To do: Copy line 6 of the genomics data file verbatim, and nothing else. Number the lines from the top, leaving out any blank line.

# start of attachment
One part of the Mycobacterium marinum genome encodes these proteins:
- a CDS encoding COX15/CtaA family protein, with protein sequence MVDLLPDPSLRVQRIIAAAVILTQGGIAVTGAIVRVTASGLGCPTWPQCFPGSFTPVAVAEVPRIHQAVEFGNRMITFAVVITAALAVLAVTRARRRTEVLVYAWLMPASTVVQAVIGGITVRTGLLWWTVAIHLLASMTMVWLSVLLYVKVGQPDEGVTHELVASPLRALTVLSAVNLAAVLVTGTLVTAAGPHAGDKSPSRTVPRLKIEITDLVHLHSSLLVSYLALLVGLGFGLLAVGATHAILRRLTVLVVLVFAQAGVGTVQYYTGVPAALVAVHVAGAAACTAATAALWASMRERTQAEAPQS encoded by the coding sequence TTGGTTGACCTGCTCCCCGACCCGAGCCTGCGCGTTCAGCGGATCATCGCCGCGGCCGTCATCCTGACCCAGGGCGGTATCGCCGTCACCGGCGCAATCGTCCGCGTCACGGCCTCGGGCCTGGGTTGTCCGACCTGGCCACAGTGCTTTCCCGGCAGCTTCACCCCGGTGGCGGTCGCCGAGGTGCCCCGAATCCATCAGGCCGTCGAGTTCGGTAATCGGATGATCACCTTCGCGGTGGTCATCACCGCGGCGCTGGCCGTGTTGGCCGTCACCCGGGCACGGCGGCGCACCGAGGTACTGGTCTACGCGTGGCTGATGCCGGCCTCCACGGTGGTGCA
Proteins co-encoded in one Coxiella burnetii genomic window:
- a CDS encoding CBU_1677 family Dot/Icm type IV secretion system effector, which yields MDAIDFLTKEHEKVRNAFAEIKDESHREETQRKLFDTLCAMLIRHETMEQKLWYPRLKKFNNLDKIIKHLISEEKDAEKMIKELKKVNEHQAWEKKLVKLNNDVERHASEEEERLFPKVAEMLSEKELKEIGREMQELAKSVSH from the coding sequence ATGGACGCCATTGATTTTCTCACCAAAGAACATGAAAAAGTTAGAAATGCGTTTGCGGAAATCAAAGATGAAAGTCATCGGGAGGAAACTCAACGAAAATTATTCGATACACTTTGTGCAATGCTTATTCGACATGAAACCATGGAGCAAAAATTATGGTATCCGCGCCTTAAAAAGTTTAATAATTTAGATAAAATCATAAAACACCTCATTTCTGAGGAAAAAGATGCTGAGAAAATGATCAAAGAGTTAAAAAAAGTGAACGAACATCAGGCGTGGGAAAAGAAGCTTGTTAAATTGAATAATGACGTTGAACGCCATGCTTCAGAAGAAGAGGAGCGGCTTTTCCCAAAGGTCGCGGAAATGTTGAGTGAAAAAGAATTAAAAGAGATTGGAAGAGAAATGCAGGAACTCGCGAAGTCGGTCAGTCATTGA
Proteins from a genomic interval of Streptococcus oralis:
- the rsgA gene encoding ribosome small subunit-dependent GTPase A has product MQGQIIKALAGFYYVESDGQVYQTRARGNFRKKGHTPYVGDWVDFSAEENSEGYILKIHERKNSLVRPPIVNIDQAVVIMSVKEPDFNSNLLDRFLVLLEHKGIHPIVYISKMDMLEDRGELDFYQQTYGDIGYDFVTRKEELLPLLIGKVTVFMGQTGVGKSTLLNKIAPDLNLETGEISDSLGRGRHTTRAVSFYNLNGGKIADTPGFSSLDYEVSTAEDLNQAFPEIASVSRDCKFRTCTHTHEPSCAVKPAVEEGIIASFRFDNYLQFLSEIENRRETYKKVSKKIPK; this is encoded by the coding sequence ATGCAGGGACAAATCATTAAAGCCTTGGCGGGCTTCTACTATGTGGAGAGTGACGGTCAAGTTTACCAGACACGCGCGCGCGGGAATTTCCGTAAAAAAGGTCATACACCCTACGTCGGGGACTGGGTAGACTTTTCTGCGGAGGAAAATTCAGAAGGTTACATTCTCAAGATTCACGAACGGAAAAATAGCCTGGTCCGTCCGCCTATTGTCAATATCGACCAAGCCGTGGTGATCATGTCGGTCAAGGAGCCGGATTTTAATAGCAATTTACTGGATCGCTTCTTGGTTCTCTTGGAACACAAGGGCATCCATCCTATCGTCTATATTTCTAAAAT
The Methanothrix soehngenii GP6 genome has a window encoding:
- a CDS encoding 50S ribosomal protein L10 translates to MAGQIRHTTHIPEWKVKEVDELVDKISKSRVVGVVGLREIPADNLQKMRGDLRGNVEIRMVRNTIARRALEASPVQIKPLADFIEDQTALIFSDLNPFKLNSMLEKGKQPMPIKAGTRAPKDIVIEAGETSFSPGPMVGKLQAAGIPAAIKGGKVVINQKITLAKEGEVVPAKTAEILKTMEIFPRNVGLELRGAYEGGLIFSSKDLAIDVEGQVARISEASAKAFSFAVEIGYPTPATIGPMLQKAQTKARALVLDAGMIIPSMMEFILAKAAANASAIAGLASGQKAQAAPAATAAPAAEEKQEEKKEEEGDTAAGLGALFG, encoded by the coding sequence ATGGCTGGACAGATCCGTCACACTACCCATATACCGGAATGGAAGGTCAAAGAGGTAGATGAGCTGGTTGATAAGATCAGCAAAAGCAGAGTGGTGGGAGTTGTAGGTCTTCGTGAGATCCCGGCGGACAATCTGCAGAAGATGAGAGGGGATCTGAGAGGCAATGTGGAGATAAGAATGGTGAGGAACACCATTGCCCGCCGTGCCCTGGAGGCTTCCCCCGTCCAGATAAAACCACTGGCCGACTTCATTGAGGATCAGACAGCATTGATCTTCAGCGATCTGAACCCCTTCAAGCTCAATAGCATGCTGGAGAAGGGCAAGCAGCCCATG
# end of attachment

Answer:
- the rsgA gene encoding ribosome small subunit-dependent GTPase A has product MQGQIIKALAGFYYVESDGQVYQTRARGNFRKKGHTPYVGDWVDFSAEENSEGYILKIHERKNSLVRPPIVNIDQAVVIMSVKEPDFNSNLLDRFLVLLEHKGIHPIVYISKMDMLEDRGELDFYQQTYGDIGYDFVTRKEELLPLLIGKVTVFMGQTGVGKSTLLNKIAPDLNLETGEISDSLGRGRHTTRAVSFYNLNGGKIADTPGFSSLDYEVSTAEDLNQAFPEIASVSRDCKFRTCTHTHEPSCAVKPAVEEGIIASFRFDNYLQFLSEIENRRETYKKVSKKIPK; this is encoded by the coding sequence ATGCAGGGACAAATCATTAAAGCCTTGGCGGGCTTCTACTATGTGGAGAGTGACGGTCAAGTTTACCAGACACGCGCGCGCGGGAATTTCCGTAAAAAAGGTCATACACCCTACGTCGGGGACTGGGTAGACTTTTCTGCGGAGGAAAATTCAGAAGGTTACATTCTCAAGATTCACGAACGGAAAAATAGCCTGGTCCGTCCGCCTATTGTCAATATCGACCAAGCCGTGGTGATCATGTCGGTCAAGGAGCCGGATTTTAATAGCAATTTACTGGATCGCTTCTTGGTTCTCTTGGAACACAAGGGCATCCATCCTATCGTCTATATTTCTAAAAT